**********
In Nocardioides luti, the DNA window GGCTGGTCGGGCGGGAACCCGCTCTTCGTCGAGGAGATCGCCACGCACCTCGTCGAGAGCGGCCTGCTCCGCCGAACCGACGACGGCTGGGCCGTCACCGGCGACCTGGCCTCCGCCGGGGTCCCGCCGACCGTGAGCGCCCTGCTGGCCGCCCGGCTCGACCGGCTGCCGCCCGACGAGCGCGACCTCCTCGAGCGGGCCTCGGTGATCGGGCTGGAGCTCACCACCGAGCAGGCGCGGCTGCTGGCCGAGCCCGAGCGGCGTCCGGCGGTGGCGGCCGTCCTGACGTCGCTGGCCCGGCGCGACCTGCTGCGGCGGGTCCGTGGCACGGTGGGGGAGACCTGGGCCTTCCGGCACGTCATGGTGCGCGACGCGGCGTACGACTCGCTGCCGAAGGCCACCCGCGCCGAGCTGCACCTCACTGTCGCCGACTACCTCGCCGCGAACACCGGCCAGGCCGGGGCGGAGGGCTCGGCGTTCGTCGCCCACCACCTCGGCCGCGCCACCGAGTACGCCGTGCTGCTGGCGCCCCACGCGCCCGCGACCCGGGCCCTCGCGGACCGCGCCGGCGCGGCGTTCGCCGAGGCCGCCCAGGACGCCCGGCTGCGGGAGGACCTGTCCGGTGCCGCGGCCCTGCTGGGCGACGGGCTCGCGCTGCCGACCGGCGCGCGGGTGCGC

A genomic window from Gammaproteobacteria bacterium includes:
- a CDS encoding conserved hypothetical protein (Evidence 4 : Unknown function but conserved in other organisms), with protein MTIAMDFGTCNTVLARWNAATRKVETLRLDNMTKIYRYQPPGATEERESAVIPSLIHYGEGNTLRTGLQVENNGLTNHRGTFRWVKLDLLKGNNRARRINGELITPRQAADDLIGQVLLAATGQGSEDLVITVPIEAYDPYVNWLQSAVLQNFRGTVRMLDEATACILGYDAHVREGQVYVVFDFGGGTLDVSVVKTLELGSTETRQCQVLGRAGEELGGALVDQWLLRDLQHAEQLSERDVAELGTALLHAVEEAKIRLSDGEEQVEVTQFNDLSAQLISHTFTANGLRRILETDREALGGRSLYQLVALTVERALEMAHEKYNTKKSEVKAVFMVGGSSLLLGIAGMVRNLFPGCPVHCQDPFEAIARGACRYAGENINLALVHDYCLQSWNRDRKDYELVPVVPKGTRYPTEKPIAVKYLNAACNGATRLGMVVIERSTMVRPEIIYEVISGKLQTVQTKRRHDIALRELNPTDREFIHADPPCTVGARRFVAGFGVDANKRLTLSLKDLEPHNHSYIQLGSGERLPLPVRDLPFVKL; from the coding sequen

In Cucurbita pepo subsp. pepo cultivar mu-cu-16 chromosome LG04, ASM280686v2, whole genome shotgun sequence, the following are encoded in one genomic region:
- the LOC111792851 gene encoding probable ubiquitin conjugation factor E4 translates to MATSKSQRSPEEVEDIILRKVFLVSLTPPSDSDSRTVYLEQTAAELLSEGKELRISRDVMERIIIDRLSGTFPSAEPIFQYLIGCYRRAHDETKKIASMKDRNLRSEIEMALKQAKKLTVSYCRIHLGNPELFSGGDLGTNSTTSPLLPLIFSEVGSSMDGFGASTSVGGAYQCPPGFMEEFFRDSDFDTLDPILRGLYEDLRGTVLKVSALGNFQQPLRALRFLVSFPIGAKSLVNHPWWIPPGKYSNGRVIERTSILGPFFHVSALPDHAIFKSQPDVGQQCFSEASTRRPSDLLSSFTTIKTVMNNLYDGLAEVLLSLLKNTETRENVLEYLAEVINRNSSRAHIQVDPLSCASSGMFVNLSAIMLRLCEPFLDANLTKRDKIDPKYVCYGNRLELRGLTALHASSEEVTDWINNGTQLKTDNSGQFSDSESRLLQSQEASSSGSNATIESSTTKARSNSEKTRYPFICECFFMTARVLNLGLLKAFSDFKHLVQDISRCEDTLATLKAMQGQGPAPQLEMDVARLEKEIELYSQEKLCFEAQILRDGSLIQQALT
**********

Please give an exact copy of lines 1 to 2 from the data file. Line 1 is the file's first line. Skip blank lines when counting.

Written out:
In Nocardioides luti, the DNA window GGCTGGTCGGGCGGGAACCCGCTCTTCGTCGAGGAGATCGCCACGCACCTCGTCGAGAGCGGCCTGCTCCGCCGAACCGACGACGGCTGGGCCGTCACCGGCGACCTGGCCTCCGCCGGGGTCCCGCCGACCGTGAGCGCCCTGCTGGCCGCCCGGCTCGACCGGCTGCCGCCCGACGAGCGCGACCTCCTCGAGCGGGCCTCGGTGATCGGGCTGGAGCTCACCACCGAGCAGGCGCGGCTGCTGGCCGAGCCCGAGCGGCGTCCGGCGGTGGCGGCCGTCCTGACGTCGCTGGCCCGGCGCGACCTGCTGCGGCGGGTCCGTGGCACGGTGGGGGAGACCTGGGCCTTCCGGCACGTCATGGTGCGCGACGCGGCGTACGACTCGCTGCCGAAGGCCACCCGCGCCGAGCTGCACCTCACTGTCGCCGACTACCTCGCCGCGAACACCGGCCAGGCCGGGGCGGAGGGCTCGGCGTTCGTCGCCCACCACCTCGGCCGCGCCACCGAGTACGCCGTGCTGCTGGCGCCCCACGCGCCCGCGACCCGGGCCCTCGCGGACCGCGCCGGCGCGGCGTTCGCCGAGGCCGCCCAGGACGCCCGGCTGCGGGAGGACCTGTCCGGTGCCGCGGCCCTGCTGGGCGACGGGCTCGCGCTGCCGACCGGCGCGCGGGTGCGC

A genomic window from Gammaproteobacteria bacterium includes: